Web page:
shutterstock_152293880It’s trite but still true: We all have exactly the same number of minutes in a day. The question is, how will we use them?

Most people today are either too busy – or not busy enough. Either our schedules are so hectic we can’t get everything done, or else we are bored and restless, constantly looking for something to amuse us. We are the most frantic generation in history – and also the most entertained. The Bible, however, tells us that both extremes are wrong.

We can’t always choose how to use our time, of course; sometimes our circumstances control us. My heart always goes out to the single mothers who write me, struggling every day just to survive. Disability, illness, unemployment, or retirement may keep us from doing what we once did and make us feel useless and only “killing time.” But even if circumstances control our time, we can still control our attitude – with God’s help. He can also help us gain more control over our time and begin to use it in new ways.

How can we use our time wisely? Let me suggest four steps I have found helpful.

First, see each day as a gift from God. Instead of seeing each day as a burden, see it instead as another opportunity God has given you to serve Him. Time isn’t inexhaustible, nor can we assume we’ll always have more; someday our time on earth will end. The psalmist said, “My times are in your hands” (Psalm 31:15). The first thing we should do when we awake is thank God for the gift of another day.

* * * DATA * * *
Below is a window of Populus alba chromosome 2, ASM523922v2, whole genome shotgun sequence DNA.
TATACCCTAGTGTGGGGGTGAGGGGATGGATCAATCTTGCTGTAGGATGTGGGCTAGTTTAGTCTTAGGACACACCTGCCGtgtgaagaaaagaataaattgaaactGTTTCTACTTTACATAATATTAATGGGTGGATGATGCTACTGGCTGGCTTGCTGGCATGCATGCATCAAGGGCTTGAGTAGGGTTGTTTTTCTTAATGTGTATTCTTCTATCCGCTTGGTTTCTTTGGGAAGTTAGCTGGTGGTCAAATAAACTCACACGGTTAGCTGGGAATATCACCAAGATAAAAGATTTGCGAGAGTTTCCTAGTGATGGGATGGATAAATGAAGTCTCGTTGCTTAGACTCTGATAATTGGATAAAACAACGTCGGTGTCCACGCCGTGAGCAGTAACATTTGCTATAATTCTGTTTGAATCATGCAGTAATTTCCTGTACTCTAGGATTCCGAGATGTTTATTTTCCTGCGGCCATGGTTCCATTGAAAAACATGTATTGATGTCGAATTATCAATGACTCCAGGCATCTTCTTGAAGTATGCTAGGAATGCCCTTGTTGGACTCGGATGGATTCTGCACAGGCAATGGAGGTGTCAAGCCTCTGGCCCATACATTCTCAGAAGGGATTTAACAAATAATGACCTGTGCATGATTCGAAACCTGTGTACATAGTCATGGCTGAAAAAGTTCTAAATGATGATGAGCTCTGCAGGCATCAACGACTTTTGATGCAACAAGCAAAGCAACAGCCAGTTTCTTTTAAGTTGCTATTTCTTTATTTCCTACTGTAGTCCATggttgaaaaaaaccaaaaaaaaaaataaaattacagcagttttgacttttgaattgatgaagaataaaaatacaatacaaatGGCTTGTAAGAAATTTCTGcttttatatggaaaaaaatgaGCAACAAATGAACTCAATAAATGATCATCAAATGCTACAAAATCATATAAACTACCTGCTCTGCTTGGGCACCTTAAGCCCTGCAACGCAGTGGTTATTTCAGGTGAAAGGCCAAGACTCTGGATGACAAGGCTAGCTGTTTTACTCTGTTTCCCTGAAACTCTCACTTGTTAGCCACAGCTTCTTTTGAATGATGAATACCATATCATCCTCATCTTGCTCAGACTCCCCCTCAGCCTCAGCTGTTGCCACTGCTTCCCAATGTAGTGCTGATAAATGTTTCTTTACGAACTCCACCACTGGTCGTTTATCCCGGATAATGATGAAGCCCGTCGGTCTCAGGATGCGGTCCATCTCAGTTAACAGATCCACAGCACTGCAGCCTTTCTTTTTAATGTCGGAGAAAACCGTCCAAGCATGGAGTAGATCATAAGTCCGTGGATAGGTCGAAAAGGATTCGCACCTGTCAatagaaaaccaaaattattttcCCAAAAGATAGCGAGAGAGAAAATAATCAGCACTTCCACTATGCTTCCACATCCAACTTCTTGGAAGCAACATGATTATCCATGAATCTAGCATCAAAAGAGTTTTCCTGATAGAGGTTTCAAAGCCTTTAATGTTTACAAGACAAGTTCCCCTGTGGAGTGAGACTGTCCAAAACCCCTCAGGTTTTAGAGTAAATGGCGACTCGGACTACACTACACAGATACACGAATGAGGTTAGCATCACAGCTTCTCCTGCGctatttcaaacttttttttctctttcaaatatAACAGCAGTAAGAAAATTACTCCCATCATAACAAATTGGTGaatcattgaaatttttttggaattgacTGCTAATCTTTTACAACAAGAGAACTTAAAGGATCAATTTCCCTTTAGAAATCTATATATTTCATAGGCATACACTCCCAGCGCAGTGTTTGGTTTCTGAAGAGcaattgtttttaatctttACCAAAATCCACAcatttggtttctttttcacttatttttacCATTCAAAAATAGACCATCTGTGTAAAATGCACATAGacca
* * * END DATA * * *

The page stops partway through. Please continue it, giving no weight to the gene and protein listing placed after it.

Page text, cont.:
Second, commit your time to God. God gave it to you for a reason: not to be wasted or mishandled, but to be used for His glory. We are accountable to Him for the way we use our time, and once a minute passes, it can never be reclaimed. The Bible says, “Teach us to number our days aright, that we may gain a heart of wisdom” (Psalm 90:12).

How can we put this into action? It may mean asking God to help us schedule our time more wisely and efficiently. It may mean rethinking how we spend our time, and then adjusting it to reflect God’s priorities. We may also need to examine why we’re so busy (or so bored). Is what we are doing really necessary – or are we simply trying to impress others? We can’t do everything, and we need to say “no,” if some activity isn’t God’s will.

Third, set aside time for God and for others. No Christian would say, “I’m too busy for God,” but how often have you gone through a whole day without even thinking about Him (let alone praying or reading the Bible)? How often have you ignored someone who needed your encouragement or help?

Why is this? One reason is because we relegate God to our spare time – but end up never having any spare time! In other words, we mentally list everything we have to do and put God at the bottom of the list. But the opposite should be the case. Jesus said, “Seek first his kingdom and his righteousness” (Matthew 6:33, emphasis added).

Finally, take time for your own needs. We all need rest and recreation; God made us this way. Some people feel guilty if they take a vacation or even a few hours off, but they shouldn’t. In the midst of an incredibly busy schedule, Jesus told His disciples, “Come with me by yourselves to a quiet place and get some rest” (Mark 6:31). If Jesus required times of rest, don’t we also? Someone who is chronically exhausted from lack of sleep or improper eating is much more susceptible to Satan’s attacks.

 

Excerpt from The Journey: How to Live by Faith in an Uncertain World by Billy Graham (Thomas Nelson, 2006)